Edward Snowden. Remember him? He leaked a bunch of information about the National Security Agency’s secret program to collect the phone and Internet records of its very own U.S. citizens, among others. Well, poor Ed. For tattling, he has been charged by our government with espionage. Telling everyone that the government spies on its friends around the globe, as well as its enemies, was a no-no. As if our allies don’t already know that we spy on them, just as they spy on us. It tends to keep your friends honest.
It’s not my intention to debate Snowden’s actions, or our government’s. I editorialized on NSA spying on its citizens and our rights to privacy when the story first broke.
Let’s instead think about Edward Snowden. Why would a guy who looks like your high school chemistry lab partner suddenly feel compelled to be a whistle-blower against the most powerful government on the planet? Someone has to be slipping some big checks into his secret Swiss bank account — oh, wait, those aren’t secret now that the Swiss are cooperating with the IRS. Maybe he’s sitting on a big pile of rubles somewhere.
Poor Ed. He was in the Sheremetyevo airport in Moscow starting on June 23. Supposedly in the “transit zone,” which is the area a traveler can be in without going through immigration.
Once, when our oldest child was a 9-month-old, we got stuck in Chicago O’Hare for eight hours, because of a snowstorm. Back then, airports didn’t think about the possibility of a baby needing any services. There was no changing table, no fresh fruit to smash up, and, of course, no baby food. There was barely adult food, except for pre-packaged things that were cooked up in toaster ovens. (I guess things haven’t changed much after all! Except now we have microwaves.) There was naturally no place to buy disposable diapers, and we ran out of them after about 6 hours. It would have been a shorter time, but she was existing on breast milk and a ham and Swiss sandwich we “pre-chewed” for her. After the 6 hours, we ripped the dirty part of the diaper out. Well, I did. John wasn’t up to it. I then stuffed the plastic liner with paper towels and toilet paper. Poor thing!
What I’m getting at is that even back when air travel was supposed to be more comfortable and civil, it was a horrendous experience to be stuck in an airport. And now…
So what was our Ed doing in the Moscow airport for a month? In case you haven’t been in an airport lately, things are pretty expensive. For instance, a sandwich that you’d get at Midtown foods for $2.50 will cost you $15 at the airport. Want a soft drink? Fork over a tenner, and we’ll see if we can find you some change. A beer? A Jackson, please. So, assuming Ed isn’t a big eater, food has probably cost him, at a minimum during this period, about $50 a day, or over $2,000 without tips. If he just drinks water. No borscht, either.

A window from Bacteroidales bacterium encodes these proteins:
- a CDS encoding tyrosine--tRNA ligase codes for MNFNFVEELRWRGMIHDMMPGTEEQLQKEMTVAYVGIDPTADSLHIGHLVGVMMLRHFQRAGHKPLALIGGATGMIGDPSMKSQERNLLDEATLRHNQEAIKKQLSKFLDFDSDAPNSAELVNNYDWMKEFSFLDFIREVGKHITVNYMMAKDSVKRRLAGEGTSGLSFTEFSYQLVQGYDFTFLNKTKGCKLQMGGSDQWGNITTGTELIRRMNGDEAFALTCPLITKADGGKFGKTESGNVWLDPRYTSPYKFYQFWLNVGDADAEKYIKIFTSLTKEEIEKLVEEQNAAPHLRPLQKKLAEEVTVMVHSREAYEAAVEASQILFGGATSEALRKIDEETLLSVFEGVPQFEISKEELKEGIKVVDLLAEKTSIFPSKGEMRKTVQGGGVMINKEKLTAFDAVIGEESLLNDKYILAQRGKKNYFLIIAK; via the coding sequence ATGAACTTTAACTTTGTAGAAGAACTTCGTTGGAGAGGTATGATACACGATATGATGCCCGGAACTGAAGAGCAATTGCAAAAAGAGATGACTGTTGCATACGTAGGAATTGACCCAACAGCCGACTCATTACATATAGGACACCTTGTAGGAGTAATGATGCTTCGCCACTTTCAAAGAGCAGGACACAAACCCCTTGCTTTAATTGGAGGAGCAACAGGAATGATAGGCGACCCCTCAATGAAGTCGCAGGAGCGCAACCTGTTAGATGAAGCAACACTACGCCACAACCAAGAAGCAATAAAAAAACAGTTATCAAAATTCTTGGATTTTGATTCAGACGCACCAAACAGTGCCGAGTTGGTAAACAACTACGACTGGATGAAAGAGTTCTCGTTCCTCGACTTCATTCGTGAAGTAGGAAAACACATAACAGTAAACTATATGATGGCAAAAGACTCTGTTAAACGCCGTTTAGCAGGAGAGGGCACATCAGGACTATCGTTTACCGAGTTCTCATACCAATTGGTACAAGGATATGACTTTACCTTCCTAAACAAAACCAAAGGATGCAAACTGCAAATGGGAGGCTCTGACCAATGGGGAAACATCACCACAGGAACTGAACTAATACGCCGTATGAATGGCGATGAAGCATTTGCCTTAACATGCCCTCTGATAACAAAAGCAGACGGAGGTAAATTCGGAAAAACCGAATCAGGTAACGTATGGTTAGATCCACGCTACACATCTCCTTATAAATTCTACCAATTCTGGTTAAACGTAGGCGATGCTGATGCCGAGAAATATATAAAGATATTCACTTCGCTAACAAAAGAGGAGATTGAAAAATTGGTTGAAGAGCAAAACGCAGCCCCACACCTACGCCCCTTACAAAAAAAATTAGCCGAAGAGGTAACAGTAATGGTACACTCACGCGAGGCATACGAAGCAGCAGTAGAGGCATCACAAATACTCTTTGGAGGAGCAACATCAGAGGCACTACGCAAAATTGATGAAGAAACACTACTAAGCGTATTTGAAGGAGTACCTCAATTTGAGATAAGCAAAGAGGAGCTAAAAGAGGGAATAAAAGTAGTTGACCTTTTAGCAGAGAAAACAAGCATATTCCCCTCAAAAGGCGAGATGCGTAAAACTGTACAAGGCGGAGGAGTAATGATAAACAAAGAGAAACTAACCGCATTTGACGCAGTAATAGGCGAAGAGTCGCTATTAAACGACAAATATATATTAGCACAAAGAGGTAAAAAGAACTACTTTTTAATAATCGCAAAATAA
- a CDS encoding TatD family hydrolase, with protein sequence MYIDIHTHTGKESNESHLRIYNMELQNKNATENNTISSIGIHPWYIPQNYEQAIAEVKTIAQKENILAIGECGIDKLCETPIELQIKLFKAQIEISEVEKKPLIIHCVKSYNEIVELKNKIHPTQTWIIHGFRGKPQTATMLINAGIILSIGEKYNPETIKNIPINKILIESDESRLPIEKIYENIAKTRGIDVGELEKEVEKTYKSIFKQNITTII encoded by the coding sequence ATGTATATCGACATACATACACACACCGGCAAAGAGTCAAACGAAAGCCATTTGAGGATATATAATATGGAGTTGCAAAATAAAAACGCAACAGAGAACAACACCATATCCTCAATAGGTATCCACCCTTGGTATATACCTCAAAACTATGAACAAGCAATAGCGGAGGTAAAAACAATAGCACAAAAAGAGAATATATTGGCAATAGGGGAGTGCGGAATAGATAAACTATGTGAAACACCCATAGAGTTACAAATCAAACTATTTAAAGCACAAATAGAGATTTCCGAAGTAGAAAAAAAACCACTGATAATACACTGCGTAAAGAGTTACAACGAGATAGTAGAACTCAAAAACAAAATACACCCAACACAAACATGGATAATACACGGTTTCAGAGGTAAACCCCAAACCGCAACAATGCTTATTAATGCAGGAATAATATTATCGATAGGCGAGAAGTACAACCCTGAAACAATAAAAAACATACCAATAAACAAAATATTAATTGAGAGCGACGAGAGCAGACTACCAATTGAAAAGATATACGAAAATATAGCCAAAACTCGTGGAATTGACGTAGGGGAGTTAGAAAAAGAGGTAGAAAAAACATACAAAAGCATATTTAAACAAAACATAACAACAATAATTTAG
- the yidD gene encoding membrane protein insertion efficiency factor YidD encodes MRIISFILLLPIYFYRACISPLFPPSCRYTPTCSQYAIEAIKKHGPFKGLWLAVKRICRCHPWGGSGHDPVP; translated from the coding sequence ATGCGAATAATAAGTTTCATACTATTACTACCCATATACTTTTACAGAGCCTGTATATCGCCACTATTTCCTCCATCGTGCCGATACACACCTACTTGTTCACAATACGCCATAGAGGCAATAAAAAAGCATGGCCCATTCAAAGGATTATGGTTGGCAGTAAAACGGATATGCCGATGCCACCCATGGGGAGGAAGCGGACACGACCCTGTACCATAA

How about sleeping? There are no couches to curl up on in the “transit zone” of an airport. On purpose. Even homeless people don’t want to sleep sitting up for long periods of time. The Moscow airport does have a “capsule” hotel. It’s called the Vozdushny Express, and features rooms for rent by the hour or day that are big enough for a bed and have a shower room. Don’t try to sit down or bend over, please, it makes holes in the walls. The hotel’s web site brags, “rooms of ‘V-Express’ Hotel not so much look like capsules as resemble cabins of cruise liner. To stay in such room is unalloyed pleasure — soft lighting, exquisite interior in light colors make you feel lightness and comfort. These rooms include everything that you need for having a rest, recovering your strength and flying in a good mood.” Travelers complain that they are claustrophobic and the light doesn’t allow one to read.
I wonder if Ed was in a “good mood” after staying in a cell for 38 days and paying up to $455 every 24 hours, for a grand total of $17,000? For that, he could have gone to Disney World! Of course, I am assuming that Mr. Snowden was being treated as a normal traveler. Silly me.
Now he has been granted asylum by Russia for the period of a year. I wonder what his job will be in exchange for Russian hospitality? I bet he’s going to have his own little desk at the GRU, which is Russia’s version of our CIA. I sure hope he performs as expected, or he may find himself in a permanent winter wonderland somewhere in Siberia. “Sorry, Comrade Obama, we misplaced your Comrade Snowden!” I did note that his Russian attorney wouldn’t reveal where he was going after he was released.
If I were Ed, I might have come home to face the music. He could get a free ACLU lawyer and live in secluded comfort in one of our prisons, which are most likely far superior to the Russian equivalent. Especially if you like to talk motorcycles and conspiracies.